Sometimes the first volume of a light novel stuns readers by circumventing expectations, either in how it both defies some traditional anime conventions and surpasses others, or by presenting a surprising story. In rare instances, a light novel will do both, which is precisely the case in volume one of The Executioner and Her Way of Life, a series that will soon be receiving an anime adaptation. Described as “grimdark” by its writer, Mato Sato, Executioner imbues a strong literary quality into a tale that features creative world building and a willingness to reach above and beyond standard light novel stories, particularly those in the isekai genre.
As I’ve noted above, volume one is unexpected in a number of ways, and I want to avoid spoilers as best I can to preserve the experience of reading through the book. However, it’s fair to share some of the basic elements of the story, which features protagonist Menou, who works for the Faust, the church organization that wields power in The Executioner and Her Way of Life‘s fantasy setting. She is a special agent of sorts, and deals with “Otherworlders,” young men and women that are isekai’d from Japan into her world. Already noted as “grimdark,” the series isn’t so easily encapsulated by that description, containing other varied elements including some humor and cuteness, heavy doses of action, fantastical elements and magic, and the staging of a couple of excellent action pieces, leading to a read that is quite intense and fully engaging.
Most interesting in Sato’s novel is the world itself. It’s never unusual for a fantasy landscape to show up in isekai series, nor for the church and medieval-type associations, including knights in this story, to add layers of intrigue and both heroism and villainy, but the author’s vision for the setting is particularly well-defined. The technology and lay of the land fit naturally with one another and how characters interact with each other and the world, and with how magic fits in. Though it may be a stretch to compare it to, say, Allomancy in Mistborn, the use of magic in The Exucutioner and Her Way of Life is likewise creative. “Spells” make way for reading of “scripture” and the use of crests, always guided by a highly religious tone that affects all characters in this world and “invoked” by beautiful wording that speaks like poetic pieces from a religious text. The magic itself is structured into various categories that are distinguishable from similar-themed series, with resultant powers that provide for an enormous variance in what magic can be produced.
Just as noticeable as the magic is how important women are to the story. I recall only six characters given name in the text, and five are women. That in itself isn’t particularly telling, though maybe this is: There is no harem centered on a man in this story, nor is that element particularly suggested in volume one. Instead, the women just are in this setting where such characters are leaders, powerful in personality, wisdom, and physical strength. The characters are occasionally sexualized, but they are not fundamentally developed as sexual beings. That fits within the series’ description as both a seinen and yuri work, though romance elements aren’t yet pronounced. In fact, if the yuri genre hadn’t been attached to the story, I’m not sure I would have read various declarations of romance or affection as anything more than those given in series where such characterizations are played more for humor or fanservice for male readers. Thus, Sato shows curious restraint, even while some characters are bold in their pronouncements of love.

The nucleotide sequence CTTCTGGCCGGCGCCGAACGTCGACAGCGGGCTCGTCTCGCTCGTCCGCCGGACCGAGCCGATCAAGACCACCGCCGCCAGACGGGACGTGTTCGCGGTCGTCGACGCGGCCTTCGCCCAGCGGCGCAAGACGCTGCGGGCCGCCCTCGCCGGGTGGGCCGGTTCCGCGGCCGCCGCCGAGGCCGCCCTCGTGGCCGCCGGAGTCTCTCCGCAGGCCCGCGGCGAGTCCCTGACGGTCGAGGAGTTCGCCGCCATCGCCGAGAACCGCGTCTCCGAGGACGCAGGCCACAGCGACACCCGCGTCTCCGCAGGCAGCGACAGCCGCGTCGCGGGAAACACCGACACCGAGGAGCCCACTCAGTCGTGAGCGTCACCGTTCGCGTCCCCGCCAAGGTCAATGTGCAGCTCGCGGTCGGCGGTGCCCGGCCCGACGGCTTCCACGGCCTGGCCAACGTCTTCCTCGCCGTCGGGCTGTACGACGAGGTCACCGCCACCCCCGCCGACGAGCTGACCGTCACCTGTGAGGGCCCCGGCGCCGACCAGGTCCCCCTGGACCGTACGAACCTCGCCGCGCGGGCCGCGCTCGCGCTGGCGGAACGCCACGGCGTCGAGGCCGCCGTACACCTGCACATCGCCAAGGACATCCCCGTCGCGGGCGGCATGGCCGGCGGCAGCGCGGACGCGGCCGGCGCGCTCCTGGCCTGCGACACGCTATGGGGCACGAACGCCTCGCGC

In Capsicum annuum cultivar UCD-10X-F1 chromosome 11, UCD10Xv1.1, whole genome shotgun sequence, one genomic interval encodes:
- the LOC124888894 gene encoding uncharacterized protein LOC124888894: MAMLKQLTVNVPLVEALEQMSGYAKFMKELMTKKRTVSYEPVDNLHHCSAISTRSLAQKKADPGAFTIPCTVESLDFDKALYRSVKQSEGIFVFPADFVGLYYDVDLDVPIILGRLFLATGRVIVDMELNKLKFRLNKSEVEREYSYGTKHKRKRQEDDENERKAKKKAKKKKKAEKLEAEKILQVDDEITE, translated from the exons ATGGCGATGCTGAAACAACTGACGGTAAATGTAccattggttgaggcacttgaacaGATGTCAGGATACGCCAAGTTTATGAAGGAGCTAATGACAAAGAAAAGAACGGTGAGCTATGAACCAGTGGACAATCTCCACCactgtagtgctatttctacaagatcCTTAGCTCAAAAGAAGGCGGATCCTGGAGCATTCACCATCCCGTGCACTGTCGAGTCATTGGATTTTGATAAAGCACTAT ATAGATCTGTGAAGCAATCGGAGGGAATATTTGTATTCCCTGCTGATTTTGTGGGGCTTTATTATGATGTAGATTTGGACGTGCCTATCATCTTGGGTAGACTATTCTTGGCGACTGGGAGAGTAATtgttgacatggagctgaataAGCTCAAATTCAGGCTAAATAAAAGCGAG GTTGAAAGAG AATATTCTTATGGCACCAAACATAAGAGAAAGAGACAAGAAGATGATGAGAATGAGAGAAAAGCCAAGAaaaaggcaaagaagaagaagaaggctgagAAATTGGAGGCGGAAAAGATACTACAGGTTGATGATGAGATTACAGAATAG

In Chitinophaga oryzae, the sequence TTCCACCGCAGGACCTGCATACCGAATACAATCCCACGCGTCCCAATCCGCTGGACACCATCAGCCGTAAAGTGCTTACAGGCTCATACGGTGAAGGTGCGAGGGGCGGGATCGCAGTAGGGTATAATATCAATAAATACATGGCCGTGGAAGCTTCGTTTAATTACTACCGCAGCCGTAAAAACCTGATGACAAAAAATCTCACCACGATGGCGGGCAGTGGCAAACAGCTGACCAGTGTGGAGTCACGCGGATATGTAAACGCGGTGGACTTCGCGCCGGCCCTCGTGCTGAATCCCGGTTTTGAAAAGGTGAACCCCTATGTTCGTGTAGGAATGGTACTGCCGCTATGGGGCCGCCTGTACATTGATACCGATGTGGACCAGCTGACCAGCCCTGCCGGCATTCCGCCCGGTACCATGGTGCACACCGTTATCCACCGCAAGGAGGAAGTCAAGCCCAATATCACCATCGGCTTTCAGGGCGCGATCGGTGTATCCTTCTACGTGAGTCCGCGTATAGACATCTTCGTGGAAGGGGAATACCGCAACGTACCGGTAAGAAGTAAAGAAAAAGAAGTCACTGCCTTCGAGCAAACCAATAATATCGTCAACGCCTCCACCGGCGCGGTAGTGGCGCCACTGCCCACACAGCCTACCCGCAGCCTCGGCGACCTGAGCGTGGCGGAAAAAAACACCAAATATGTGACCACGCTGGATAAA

As a fan of My Youth Romantic Comedy is Wrong, As I Expected (Oregairu), it would irresponsible of me to miss making a comparison related to two central females in both stories. Oregairu is one of those series that sometimes plays up sexuality between female characters for fanservice and laughs—in that case, Yukino and Yui; this tale, however, seeks to develop chemistry and relationship between it’s own Yuikino and Yui with characters strongly resembling those two in personality and how each approaches one another.
Other engaging elements include active employment of religion in the story, going beyond surface-level aesthetics. The church in the series is not only connected to Menou, but so woven into the fabric of the world and its magic that it requires strong development of its own, and it is given the necessary elaboration. Additionally, the use of names like “Orwell” and “Faust” weave in allusions that are clever and well placed.
With all that Sato attempts to do, not everything lands perfectly well. Menou’s characterization feels too distant between the girl she was and the one she is now, and the volume occasionally feel cluttered. The final battle is hard to follow, and while it reveals an interesting characterization of one of the central protagonists, even that is a bit too confusing in how it’s woven into the climax. But even if the conclusion is a tad rough, it grows out of the writer’s continual attempt to create something unique and outstanding. Indeed, this is an award-winning volume, an exciting introduction into what I expect will be a series of significant heft in the world of light novels.
The Executioner and Her Way of Life, Vol.1 can be purchased through Yen Press, which provided a copy of the novel for this review.